Oh yes! That's the only way to describe how a panic attack begins. I had one last Sunday actually, the first one of the year. It wasn't the first one I've experienced and I know for a fact it's not the last one I'll have. Was I stressed? No. Was I upset about something? Nope.
I had the usual: sweaty palms, shaking, mind was racing around like a hamster in its wheel and didn't know what to do with myself. So I did the usual for what suits me: turned off the telly, sat on the floor leaning against the sofa and concentrated purely on my breathing. My poor cat got confused and started climbing all over me thinking I wanted to play but she soon realised her human was in no playing mood. I sat there, pure and simple. Twenty minutes later I got up from my numb bum and made myself a cup of tea.
So what caused it? No idea, honestly have no idea. I have accepted the fact I do not have an answer for why or how because it's just as exhausting trying to find rhyme or reason to the scenario as much as it is having the panic attack. It's taken me a few years to learn this method of not overthinking 'Oh gosh- what's caused it this time?'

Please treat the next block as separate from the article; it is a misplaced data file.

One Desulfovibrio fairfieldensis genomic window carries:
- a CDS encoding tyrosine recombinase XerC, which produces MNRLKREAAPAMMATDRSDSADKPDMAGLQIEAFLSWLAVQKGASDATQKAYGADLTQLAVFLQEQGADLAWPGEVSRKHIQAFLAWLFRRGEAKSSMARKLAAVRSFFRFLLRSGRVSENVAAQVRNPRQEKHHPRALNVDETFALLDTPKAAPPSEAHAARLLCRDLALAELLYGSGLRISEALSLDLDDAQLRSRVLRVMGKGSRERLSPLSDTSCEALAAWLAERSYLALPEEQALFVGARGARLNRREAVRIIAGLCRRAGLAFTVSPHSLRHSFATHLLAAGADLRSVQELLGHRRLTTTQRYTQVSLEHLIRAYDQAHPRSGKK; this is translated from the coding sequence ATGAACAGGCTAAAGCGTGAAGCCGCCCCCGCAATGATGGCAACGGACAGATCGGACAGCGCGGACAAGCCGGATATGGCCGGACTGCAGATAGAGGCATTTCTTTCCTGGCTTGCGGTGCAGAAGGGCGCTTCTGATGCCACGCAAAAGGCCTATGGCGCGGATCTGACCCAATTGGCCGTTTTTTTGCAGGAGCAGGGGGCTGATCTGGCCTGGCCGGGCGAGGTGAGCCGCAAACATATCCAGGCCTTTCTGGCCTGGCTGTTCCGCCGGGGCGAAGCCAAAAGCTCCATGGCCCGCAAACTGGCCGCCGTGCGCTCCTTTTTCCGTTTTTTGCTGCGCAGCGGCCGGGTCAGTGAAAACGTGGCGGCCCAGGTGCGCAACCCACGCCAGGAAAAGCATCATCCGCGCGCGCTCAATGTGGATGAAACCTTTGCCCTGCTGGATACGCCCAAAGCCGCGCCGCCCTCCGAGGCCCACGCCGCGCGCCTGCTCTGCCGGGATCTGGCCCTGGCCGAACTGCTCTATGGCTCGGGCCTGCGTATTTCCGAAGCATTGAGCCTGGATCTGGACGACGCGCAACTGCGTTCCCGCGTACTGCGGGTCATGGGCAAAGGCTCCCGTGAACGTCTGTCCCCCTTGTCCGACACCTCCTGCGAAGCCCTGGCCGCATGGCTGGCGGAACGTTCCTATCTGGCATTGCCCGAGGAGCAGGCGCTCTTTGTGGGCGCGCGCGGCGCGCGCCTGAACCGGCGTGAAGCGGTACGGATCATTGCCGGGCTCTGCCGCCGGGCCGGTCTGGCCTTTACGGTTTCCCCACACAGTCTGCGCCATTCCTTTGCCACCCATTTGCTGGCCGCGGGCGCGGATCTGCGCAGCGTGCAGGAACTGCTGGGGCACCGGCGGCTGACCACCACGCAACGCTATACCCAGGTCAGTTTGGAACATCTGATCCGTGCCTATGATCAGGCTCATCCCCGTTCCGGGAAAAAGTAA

I don't know about you, but I easily become overwhelmed or overthink about the littlest things in life and that in itself takes it out of you. It feeds the small chip on my shoulder known as the overeating anxiety imp and I feel it's consumed enough emotion to have a dessert of panic attack emotions as well.
And so I let it go. Yes, the panic attack happened, yes it took over my body and mind for a little time but I also overcame it. Will it happen again? Oh, I'm sure of it but I no longer dwell on the fact it will occur again and I'm back on the floor counting my breaths. The key for me... is the cuppa afterwards.
It's like a reward! I read this saying in an article a couple of years ago and now I have it placed on my fridge door- happy to share with you all. Take care, cope with your panic attacks the way you feel best/safe to do so and don't fight it- flow with it.
'When things are at their worst which, it has to be said, can be indescribably dreadful; sometimes the simplest of things are all that are bearable. For me, making a cup of tea and trying to entirely concentrate on that, and then drinking it slowly, can help a fraction'